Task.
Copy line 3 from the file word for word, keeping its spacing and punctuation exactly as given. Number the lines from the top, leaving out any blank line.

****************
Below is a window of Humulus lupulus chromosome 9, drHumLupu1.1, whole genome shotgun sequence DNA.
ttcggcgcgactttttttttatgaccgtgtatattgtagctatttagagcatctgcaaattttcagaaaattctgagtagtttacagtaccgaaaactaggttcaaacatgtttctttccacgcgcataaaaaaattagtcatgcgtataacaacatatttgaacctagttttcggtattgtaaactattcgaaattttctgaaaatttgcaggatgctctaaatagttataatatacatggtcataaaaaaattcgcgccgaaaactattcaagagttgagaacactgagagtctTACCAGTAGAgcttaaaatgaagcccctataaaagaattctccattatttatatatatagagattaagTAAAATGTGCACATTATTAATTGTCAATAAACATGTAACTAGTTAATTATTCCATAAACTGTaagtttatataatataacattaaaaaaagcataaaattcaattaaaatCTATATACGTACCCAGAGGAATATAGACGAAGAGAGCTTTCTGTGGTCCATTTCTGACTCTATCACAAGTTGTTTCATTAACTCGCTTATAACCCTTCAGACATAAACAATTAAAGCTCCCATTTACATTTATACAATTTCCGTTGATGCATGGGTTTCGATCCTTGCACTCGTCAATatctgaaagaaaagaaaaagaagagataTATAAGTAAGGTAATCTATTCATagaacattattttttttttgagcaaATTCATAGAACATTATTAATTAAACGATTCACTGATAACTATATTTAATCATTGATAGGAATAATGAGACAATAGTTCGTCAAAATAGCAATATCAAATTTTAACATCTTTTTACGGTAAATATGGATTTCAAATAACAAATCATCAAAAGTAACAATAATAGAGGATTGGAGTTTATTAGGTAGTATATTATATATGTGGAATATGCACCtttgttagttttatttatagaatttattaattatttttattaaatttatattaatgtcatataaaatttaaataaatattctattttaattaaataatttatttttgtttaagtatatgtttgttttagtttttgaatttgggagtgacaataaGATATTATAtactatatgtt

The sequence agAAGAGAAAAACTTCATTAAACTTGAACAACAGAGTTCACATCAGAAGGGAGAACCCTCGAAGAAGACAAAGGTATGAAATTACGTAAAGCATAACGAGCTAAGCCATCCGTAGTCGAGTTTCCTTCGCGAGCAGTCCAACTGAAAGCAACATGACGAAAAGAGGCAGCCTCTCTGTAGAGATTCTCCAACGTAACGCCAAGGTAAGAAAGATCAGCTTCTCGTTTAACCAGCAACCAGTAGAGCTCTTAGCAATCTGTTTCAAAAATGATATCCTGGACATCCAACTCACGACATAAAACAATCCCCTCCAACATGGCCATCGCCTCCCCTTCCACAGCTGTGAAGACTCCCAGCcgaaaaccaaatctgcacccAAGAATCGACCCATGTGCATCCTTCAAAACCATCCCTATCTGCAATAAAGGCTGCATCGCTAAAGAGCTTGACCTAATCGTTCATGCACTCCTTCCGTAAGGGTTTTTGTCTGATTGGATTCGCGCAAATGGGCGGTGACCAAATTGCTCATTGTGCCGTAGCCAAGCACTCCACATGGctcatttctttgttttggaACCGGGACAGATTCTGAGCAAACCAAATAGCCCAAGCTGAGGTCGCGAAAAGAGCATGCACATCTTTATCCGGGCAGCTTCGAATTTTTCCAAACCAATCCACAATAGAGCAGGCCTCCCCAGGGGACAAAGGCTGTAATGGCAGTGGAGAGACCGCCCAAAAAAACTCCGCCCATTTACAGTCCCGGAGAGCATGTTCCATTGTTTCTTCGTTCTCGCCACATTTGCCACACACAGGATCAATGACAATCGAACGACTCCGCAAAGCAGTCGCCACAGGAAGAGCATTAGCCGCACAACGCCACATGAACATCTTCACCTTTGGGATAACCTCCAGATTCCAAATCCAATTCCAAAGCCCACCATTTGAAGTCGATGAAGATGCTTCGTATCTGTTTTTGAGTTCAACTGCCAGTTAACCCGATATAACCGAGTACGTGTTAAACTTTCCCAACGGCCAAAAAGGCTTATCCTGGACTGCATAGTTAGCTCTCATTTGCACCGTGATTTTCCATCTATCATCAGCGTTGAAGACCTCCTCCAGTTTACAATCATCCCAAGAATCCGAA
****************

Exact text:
The sequence agAAGAGAAAAACTTCATTAAACTTGAACAACAGAGTTCACATCAGAAGGGAGAACCCTCGAAGAAGACAAAGGTATGAAATTACGTAAAGCATAACGAGCTAAGCCATCCGTAGTCGAGTTTCCTTCGCGAGCAGTCCAACTGAAAGCAACATGACGAAAAGAGGCAGCCTCTCTGTAGAGATTCTCCAACGTAACGCCAAGGTAAGAAAGATCAGCTTCTCGTTTAACCAGCAACCAGTAGAGCTCTTAGCAATCTGTTTCAAAAATGATATCCTGGACATCCAACTCACGACATAAAACAATCCCCTCCAACATGGCCATCGCCTCCCCTTCCACAGCTGTGAAGACTCCCAGCcgaaaaccaaatctgcacccAAGAATCGACCCATGTGCATCCTTCAAAACCATCCCTATCTGCAATAAAGGCTGCATCGCTAAAGAGCTTGACCTAATCGTTCATGCACTCCTTCCGTAAGGGTTTTTGTCTGATTGGATTCGCGCAAATGGGCGGTGACCAAATTGCTCATTGTGCCGTAGCCAAGCACTCCACATGGctcatttctttgttttggaACCGGGACAGATTCTGAGCAAACCAAATAGCCCAAGCTGAGGTCGCGAAAAGAGCATGCACATCTTTATCCGGGCAGCTTCGAATTTTTCCAAACCAATCCACAATAGAGCAGGCCTCCCCAGGGGACAAAGGCTGTAATGGCAGTGGAGAGACCGCCCAAAAAAACTCCGCCCATTTACAGTCCCGGAGAGCATGTTCCATTGTTTCTTCGTTCTCGCCACATTTGCCACACACAGGATCAATGACAATCGAACGACTCCGCAAAGCAGTCGCCACAGGAAGAGCATTAGCCGCACAACGCCACATGAACATCTTCACCTTTGGGATAACCTCCAGATTCCAAATCCAATTCCAAAGCCCACCATTTGAAGTCGATGAAGATGCTTCGTATCTGTTTTTGAGTTCAACTGCCAGTTAACCCGATATAACCGAGTACGTGTTAAACTTTCCCAACGGCCAAAAAGGCTTATCCTGGACTGCATAGTTAGCTCTCATTTGCACCGTGATTTTCCATCTATCATCAGCGTTGAAGACCTCCTCCAGTTTACAATCATCCCAAGAATCCGAA